my my let us delve :

" . cheerleaders for Obama. ... have so little to cheer, they fear monger shamelessly — making much, perhaps too much, of Republican idiocy....it is also diversionary..... it frees (Dembocrats) up to toady to the capitalists whose hearts and minds they yearn, in vain, to win over."

whoops .....toady in vain ??

now that is categorically misleading eh ?

the ohbummer wing of the party was fucking BUILT by corporate sponsors
ahh but in the spirit of gracious open mindedness and a dull 100 degree noon time out there
let us pass on jet thru this tinsel talk and ....unleash ... Herr Marcuse !

errr in paraphrase

"despite a comparative absence of overt repression, “critical” thinking, counter-systemic thinking opposed to the established order is if anything, even less evident in liberal democracies than in societies where speech and other forms of expression are
subject to government suppression and control."

i'm nodding off then it hits me paine try for once to enter into the magic
of these cheap hegelian card tricks:

feature this :

suppression and tolerence are interpenetrating

and in the limitless dynamic of history
comes a conjuncture where opposites join forces

"where repressive tolerance reigns"
now call it..... AMERIKA

where "... anybody can say anything, but it doesn’t matter; critical thought is effectively neutered....Tolerance... renders criticism impotent."

but that's not the topic so here now we experience a shrewdly conceived parallel:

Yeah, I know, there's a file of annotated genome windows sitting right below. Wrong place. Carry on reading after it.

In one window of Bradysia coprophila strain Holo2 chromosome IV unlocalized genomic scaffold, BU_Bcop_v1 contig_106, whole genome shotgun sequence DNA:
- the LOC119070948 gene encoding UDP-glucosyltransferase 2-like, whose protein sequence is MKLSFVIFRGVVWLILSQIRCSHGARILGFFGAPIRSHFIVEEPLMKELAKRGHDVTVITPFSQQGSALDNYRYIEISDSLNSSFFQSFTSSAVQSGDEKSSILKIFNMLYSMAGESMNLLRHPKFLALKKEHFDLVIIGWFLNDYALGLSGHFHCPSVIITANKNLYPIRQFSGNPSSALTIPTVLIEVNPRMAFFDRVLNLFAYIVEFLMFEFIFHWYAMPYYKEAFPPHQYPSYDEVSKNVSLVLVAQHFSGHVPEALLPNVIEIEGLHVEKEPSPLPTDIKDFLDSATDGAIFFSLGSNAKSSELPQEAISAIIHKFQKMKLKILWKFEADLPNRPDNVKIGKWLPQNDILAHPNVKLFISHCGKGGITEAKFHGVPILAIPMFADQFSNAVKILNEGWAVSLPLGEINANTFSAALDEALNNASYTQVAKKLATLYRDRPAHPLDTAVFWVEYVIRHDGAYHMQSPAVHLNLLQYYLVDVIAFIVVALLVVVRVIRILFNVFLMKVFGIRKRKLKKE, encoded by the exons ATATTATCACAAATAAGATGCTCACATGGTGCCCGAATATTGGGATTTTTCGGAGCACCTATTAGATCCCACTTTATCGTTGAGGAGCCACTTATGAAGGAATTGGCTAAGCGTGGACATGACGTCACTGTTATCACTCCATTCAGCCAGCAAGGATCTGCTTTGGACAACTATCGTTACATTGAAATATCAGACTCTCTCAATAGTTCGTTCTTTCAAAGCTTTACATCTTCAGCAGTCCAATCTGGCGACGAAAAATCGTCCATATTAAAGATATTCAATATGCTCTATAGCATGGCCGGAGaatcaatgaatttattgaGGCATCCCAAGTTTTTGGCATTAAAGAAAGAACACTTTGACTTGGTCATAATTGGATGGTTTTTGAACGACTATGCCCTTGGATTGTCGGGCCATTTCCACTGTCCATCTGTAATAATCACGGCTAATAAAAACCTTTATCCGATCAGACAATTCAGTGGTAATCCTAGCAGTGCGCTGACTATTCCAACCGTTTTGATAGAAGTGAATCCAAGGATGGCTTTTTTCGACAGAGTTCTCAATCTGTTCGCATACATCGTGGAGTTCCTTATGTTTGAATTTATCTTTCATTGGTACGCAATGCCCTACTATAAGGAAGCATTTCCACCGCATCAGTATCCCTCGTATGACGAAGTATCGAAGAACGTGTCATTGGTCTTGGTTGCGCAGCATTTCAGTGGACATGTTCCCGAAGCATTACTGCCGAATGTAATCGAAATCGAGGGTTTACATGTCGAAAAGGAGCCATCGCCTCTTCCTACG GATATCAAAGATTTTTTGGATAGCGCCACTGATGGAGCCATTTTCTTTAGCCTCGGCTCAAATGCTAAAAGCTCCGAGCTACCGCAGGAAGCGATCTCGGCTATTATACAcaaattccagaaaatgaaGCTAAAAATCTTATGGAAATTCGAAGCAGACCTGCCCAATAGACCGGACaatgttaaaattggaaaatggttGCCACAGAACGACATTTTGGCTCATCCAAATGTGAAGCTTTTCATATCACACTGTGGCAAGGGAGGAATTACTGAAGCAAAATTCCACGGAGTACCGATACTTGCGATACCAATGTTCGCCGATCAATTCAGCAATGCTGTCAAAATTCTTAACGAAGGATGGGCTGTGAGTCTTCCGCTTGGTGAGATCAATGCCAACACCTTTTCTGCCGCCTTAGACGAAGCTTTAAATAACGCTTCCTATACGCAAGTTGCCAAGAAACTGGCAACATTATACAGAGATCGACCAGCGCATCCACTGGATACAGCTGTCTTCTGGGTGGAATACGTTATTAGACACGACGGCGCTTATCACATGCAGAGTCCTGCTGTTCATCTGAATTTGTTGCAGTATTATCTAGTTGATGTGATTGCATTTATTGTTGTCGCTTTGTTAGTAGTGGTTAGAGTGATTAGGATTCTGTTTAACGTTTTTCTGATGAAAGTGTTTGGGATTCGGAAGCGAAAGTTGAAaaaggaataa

" it bears reflection whether, in our circumstances, democracy,
or at least the electoral system that captures
a large part of what we nowadays mean by that word,
can work to the detriment of democratic ideals,
whether like tolerence democracy too
can function repressively (or, more precisely anti-democratically)."

democracy becomes antidemocracy

"......our's is indeed a repressive democracy, and our electoral system
...... has become a means for keeping an oppressive status quo in place."

okay so where to next big fella ?oh God ..here it drops
the final bird turd
..go read it yourself

yup he said it

instead of applying lesser evilism to the gaping sore in washington ....

our hero recommends
we all vote our conscience
or nearly so
"vote third party"

vote...... jill st john !!!

i stagger grow foggy ......


now five minutes and a bud lite later
comes over me
some peace of mind

on further consideration perhaps
instead of fulminating like the great glenn beck
i think i'll simply rework his column

here big pink footed teutonic meme cracker

oughta be yer zinger end line

not as is not as i led off with ....
change it to this :

"the best, perhaps the only, way to waste a vote is to cast it. "


full stop

end of contextualized wisdom